Declined

General election[edit]

Polling[edit]

Poll source Date(s)
administered
Sample
size
Margin of
error
Adam
Edelen (D)
Mike
Harmon (R)
Other Undecided
SurveyUSA October 23–26, 2015 798 ± 3.5% 42% 34% 22%
WKU October 19–25, 2015 770 ± 3.5% 40% 35% 25%
SurveyUSA September 22–27, 2015 701 ± 3.8% 35% 33% 27%
SurveyUSA July 22–28, 2015 685 ± 3.8% 35% 31% 30%
Public Policy Polling June 18–21, 2015 1,108 ± 2.9% 33% 39% 27%

Results[edit]

Kentucky State Auditor election, 2015[16]
Party Candidate Votes %
Republican Mike Harmon 486,741 51.9
Democratic Adam Edelen (incumbent) 450,316 48.1
Total votes 937,057 100.0
Republican gain from Democratic

State Treasurer[edit]

Incumbent Democratic State Treasurer Todd Hollenbach was term-limited and could not run for re-election to a third term in office. He had said that he may run for another office in 2015, but did not specify which, and eventually declined to run for another statewide office.[33] He instead successfully ran for an open seat on the Jefferson County District Court, defeating 20 other candidates.[41]

Democratic primary[edit]

Candidates[edit]

Declared
  • Neville Blakemore, Executive Chairman of Great Northern Building Products and nominee for Louisville Metro Council in 2006[42]
  • Jim Glenn, State Representative and candidate for State Auditor in 2003[43]
  • Daniel Grossberg, Jefferson County Commissioner and President of the Louisville Young Democrats[42]
  • Richard Henderson, former State Representative and former Mayor of Jeffersonville[44]
  • Rick Nelson, state representative[45]
Declined
  • Colmon Elridge, aide to Governor Steve Beshear and former Executive Vice President of Young Democrats of America[32][46][47]
  • Dee Dee Ford-Keene, businesswoman and former President of the Democratic Women's Club of Kentucky[33][48][49]
  • Chris Tobe, CFA, writer, former trustee of the Kentucky Retirement Systems and former staffer to State Auditor Ed Hatchett[33][48]

Results[edit]

Democratic primary results[27]
Party Candidate Votes %
Democratic Rick Nelson 44,397 27.17
Democratic Neville Blakemore 36,663 22.44
Democratic Richard Henderson 32,914 20.14
Democratic Jim Glenn 31,146 19.06
Democratic Daniel B. Grossberg 18,284 11.19
Total votes 163,404 100.0

Republican primary[edit]

Candidates[edit]

Declared

Results[edit]

Republican primary results[27]
Party Candidate Votes %
Republican Allison Ball 84,516 46.88
Republican Jon Larson 55,712 30.91
Republican Kenny Imes 40,039 22.21
Total votes 180,267 100.0

General election[edit]

Polling[edit]

Poll source Date(s)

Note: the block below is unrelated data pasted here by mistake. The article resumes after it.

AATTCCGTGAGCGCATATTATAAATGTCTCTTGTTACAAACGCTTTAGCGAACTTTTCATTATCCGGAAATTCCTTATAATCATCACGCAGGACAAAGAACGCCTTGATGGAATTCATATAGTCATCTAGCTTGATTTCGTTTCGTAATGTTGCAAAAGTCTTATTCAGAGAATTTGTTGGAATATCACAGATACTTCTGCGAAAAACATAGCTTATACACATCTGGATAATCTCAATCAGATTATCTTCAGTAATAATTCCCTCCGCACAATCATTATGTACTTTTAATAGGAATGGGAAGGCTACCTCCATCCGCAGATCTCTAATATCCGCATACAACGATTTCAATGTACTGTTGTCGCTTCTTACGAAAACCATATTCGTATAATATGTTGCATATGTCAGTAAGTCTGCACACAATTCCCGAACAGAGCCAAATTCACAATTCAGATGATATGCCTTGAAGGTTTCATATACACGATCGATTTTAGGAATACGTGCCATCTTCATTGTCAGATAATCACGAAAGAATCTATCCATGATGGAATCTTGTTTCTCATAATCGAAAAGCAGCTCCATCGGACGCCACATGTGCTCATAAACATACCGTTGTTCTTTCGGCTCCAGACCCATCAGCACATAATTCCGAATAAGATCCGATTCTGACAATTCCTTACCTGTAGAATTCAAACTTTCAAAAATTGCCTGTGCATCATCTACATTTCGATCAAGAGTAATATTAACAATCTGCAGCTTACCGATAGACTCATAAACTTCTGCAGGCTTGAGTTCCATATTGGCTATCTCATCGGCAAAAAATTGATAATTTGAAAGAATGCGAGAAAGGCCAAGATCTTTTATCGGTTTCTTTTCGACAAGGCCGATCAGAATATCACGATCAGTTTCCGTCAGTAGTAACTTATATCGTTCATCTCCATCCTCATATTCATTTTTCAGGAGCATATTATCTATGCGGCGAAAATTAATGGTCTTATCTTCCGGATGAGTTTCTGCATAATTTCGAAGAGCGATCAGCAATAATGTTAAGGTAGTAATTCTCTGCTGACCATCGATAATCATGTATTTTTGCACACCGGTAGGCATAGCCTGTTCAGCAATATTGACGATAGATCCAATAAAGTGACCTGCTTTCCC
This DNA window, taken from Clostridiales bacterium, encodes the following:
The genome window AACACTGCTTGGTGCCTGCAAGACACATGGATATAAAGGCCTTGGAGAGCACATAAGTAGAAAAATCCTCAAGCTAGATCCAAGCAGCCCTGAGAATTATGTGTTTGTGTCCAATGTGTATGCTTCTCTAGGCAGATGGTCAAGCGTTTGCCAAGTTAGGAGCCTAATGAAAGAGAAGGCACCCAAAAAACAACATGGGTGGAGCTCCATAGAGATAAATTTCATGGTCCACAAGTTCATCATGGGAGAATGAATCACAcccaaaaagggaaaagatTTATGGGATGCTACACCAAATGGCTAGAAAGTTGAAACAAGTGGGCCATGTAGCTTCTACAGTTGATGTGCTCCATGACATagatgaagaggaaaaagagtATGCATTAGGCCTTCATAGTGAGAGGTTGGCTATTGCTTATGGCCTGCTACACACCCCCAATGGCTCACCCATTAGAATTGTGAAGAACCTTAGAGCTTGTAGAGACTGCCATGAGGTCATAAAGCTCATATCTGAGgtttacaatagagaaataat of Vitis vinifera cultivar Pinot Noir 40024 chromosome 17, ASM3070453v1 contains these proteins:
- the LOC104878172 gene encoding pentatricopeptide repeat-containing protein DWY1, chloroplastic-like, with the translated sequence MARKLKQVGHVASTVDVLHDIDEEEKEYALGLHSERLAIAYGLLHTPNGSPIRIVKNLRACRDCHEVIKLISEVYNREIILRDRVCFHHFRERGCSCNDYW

administered
Sample
size
Margin of
error
Rick
Nelson (D)
Allison
Ball (R)
Other Undecided
SurveyUSA October 23–26, 2015 798 ± 3.5% 35% 37% 25%
WKU October 19–25, 2015 770 ± 3.5% 32% 37% 31%
SurveyUSA September 22–27, 2015 701 ± 3.8% 33% 35% 28%
SurveyUSA July 22–28, 2015 685 ± 3.8% 36% 33% 29%
Public Policy Polling June 18–21, 2015 1,108 ± 2.9% 32% 41% 26%
Gravis Marketing January 5–6, 2015 608 ± 4% 32% 34% 35%

Results[edit]

Kentucky State Treasurer election, 2015[16]
Party Candidate Votes %
Republican Allison Ball 571,455 60.6
Democratic Rick Nelson 372,416 39.4
Total votes 943,871 100.0
Republican gain from Democratic

Agriculture Commissioner[edit]

Incumbent Republican Agriculture Commissioner James Comer did not run for re-election to a second term in office. He instead ran for Governor, and was defeated by Matt Bevin in the Republican primary.

Democratic primary[edit]

Candidates[edit]

Declared
  • Jean-Marie Lawson Spann, businesswoman, radio host and agriculture activist[53][54]
Declined

Republican primary[edit]

Candidates[edit]

Declared
Declined

Results[edit]

Republican primary results[27]
Party Candidate Votes %
Republican Ryan Quarles 92,700 50.39
Republican Richard Heath 91,273 49.61
Total votes 183,973 100.0

General election[edit]

Polling[edit]

Poll source Date(s)
administered
Sample
size
Margin of
error
Ryan
Quarles (R)
Jean-Marie
Lawson Spann (D)
Other Undecided
SurveyUSA October 23–26, 2015 798 ± 3.5% 40% 33% 24%
WKU October 19–25, 2015 770 ± 3.5% 37% 30% 33%
SurveyUSA September 22–27, 2015 701 ± 3.8% 34% 31% 29%
SurveyUSA July 22–28, 2015 685 ± 3.8% 33% 32% 30%
Gravis Marketing January 5–6, 2015 608 ± 4% 39% 31% 30%

Results[edit]

Kentucky Agriculture Commissioner election, 2015
Party Candidate Votes %
Republican Ryan Quarles 563,383 60.1
Democratic Jean-Marie Lawson Spann 374,402 39.9
Total votes 937,785 100.0
Republican hold

Kentucky Supreme Court[edit]

District 7[edit]

A non-partisan special election was held along with the May 19, 2015 primary elections to fill the 7th district seat of the Kentucky Supreme Court.[61] The seat was vacated when Justice Will T. Scott resigned to run for Governor.[62] The winner of the election will serve the remainder of Scott's term, with the seat coming up for re-election next in 2020.

Candidates[edit]

Declared
Withdrew

Results[edit]

Results of the Kentucky Supreme Court, District 7 election results, 2015
  Stumbo—>90%
  Stumbo—80-90%
  Stumbo—70-80%
  Stumbo—60-70%
  Stumbo—50-60%
  Stumbo—<50%
  Wright—<50%
  Wright—50-60%
  Wright—60-70%
  Wright—70-80%
  Wright—80-90%
  Wright—>90%
General election results[64]
Party Candidate Votes %
Independent Sam Wright 40,676 51.85%
Independent Janet Stumbo 37,772 48.15%
Total votes 78,448 100%

References[edit]

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  12. ^ [1]
  13. ^ Secretary Grimes Receives Recanvass Request from James Comer and Chris McDaniel
  14. ^ Review shows Bevin holding 83-vote lead in Kentucky GOP primary Review shows Bevin holding 83-vote lead in Kentucky GOP primary
  15. ^ Comer concedes, Bevin to face Conway in race for governor
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  64. ^ http://results.enr.clarityelections.com/KY/57510/157010/Web01/en/summary.html

External links[edit]